Monday, August 16, 2004
Courtesy of Zemblan patriot D.B.: You probably know that Julia Child, television's "French Chef," died over the weekend at age 91. We commemorate her passing by linking to an item we had not seen before, a remarkably brave letter Ms. Child wrote to a fundraising committee at her alma mater, Smith College, at the height of the red scare, mere weeks before the start of the Army-McCarthy hearings:
March 12, 1954Will you join us as we hoist a jelly-jar of Domaine de la Mordoree Chateauneuf-du-Pape Cuvee de la Reine des Bois 2000 in her honor?
Mrs. Aloise B. Heath, Secretary
Committee for Discrimination in Giving
My dear Mrs. Heath:
Another fellow alumna of Smith College has forwarded to me a copy of an undated form letter containing your printed signature as secretary of a committee whose members are unidentified. This letter names five members of the Smith College faculty as having been or as now being associated with organizations cited as Communist dominated or as Communist fronts, etc. . . . .
I know you feel you are doing your patriotic duty towards Smith College and towards the United States, or you would not have allowed your name to be used at the end of your committee's letter. But I respectfully suggest that you are doing both your college and your country a disservice.
We, as alumnae, have voted, in the correct parliamentary fashion, for each member of the Board of Trustees to act in our behalf. Our trustees, who are answerable to us, have duly selected President Wright to administer the college. It is an extremely serious matter to accuse by implication five faculty members of being traitors to the United States; and furthermore to accuse the college of knowingly harboring these "traitors". According to proper democratic methods, charges of this grave nature should first be brought to the attention of the President and the Trustees. You have assumed a responsibility for which you were not appointed. It is clear that you do not trust your own elected officers, and that you do not have confidence in democratic procedures . . . .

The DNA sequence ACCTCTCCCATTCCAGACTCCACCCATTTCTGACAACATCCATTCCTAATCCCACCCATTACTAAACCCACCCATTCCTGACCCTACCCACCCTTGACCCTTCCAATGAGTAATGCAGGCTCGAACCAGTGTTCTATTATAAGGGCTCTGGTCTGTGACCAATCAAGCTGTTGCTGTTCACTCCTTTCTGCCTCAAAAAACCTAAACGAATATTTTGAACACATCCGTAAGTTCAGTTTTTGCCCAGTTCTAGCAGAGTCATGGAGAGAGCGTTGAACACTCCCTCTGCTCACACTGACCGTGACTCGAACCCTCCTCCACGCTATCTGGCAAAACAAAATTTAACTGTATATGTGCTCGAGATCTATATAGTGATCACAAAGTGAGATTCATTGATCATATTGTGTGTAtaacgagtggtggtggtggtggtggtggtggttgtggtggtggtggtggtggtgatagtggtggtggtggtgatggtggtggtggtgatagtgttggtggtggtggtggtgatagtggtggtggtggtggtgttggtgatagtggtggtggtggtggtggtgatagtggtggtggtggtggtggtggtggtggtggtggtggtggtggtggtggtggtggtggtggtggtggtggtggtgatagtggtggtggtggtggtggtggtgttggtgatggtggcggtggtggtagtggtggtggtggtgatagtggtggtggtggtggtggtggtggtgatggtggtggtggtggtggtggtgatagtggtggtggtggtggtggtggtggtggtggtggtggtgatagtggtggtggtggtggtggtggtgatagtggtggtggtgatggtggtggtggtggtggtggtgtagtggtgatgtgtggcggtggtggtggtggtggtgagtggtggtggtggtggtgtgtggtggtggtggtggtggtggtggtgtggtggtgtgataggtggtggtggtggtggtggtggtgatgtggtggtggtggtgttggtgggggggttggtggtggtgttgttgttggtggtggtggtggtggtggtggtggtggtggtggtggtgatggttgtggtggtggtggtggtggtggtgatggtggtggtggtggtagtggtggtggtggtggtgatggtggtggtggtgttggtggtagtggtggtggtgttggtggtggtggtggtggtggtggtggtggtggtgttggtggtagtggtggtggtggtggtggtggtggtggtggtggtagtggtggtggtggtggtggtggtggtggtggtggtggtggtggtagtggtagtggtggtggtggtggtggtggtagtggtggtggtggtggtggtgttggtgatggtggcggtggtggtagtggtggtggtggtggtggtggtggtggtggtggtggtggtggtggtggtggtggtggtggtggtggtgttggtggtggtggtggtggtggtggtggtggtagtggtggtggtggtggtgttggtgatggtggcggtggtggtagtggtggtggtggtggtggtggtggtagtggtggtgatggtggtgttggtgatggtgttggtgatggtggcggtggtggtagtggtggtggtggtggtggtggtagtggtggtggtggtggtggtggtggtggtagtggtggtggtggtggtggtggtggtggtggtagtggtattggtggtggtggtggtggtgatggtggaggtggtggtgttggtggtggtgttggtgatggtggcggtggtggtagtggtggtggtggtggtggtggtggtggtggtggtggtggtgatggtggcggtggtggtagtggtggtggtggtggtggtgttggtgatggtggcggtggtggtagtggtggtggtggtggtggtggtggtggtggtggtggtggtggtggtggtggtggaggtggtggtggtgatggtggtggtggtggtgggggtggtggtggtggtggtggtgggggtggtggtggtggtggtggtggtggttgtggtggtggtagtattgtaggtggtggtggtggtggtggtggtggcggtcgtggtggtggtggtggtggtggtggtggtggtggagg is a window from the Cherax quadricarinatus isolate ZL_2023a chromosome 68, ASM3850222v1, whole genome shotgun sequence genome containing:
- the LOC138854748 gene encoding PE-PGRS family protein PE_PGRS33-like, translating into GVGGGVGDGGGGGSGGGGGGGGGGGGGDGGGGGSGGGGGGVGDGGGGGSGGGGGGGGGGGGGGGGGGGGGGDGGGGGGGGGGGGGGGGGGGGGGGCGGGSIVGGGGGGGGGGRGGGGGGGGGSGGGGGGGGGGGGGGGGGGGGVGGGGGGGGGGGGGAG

In the blood-heat of pursuing the enemy, many people are forgetting what we are fighting for. We are fighting for our hard-won liberty and our freedom; for our Constitution and the due processes of our laws; and for the right to differ in ideas, religion and politics. I am convinced that in your zeal to fight against our enemies, you, too, have forgotten what you are fighting for.
Certainly democratic procedures are often slow. But their very slowness gives full opportunity for free debate, free investigation, the right of the accuser to present his case, and the right of the defendant to hear the charges and be faced with the evidence. None of these rights are available in the totalitarian countries; nor have you made them available to the persons you have accused.
One of the purposes of Smith College, and the main reason why its alumnae support it, is that it is a free, democratic institution, privately endowed, and subject to no political pressures from any government or any party. It can operate freely as long as its Trustees and its President have the courage to act as they see fit, with the support of the alumnae. In this very dangerous period of our history where, through fear and confusion, we are assailed continually by conflicting opinions and strong appeals to the emotions, it is imperative that our young people learn to sift truth from half-truth; demagoguery from democracy; totalitarianism in any form, from liberty. The duty of Smith College is, as I see it, to give her daughters the kind of education which will ensure that they will use their minds clearly and wisely, so that they will be able to conduct themselves as courageous and informed citizens of the United States.
I am sending to Smith College in this same mail, along with a copy of this letter, a check to duplicate my annual contribution to the Alumnae Fund. I am confident that our Trustees and our President know what they are doing. They are only too well aware of the dangers of totalitarianism, as it is always the great institutions of learning that are attacked first in any police state. For the colleges harbor the "dangerous" people, the people who know how to think, whose minds are free.
Very sincerely yours,
Julia McWilliams Child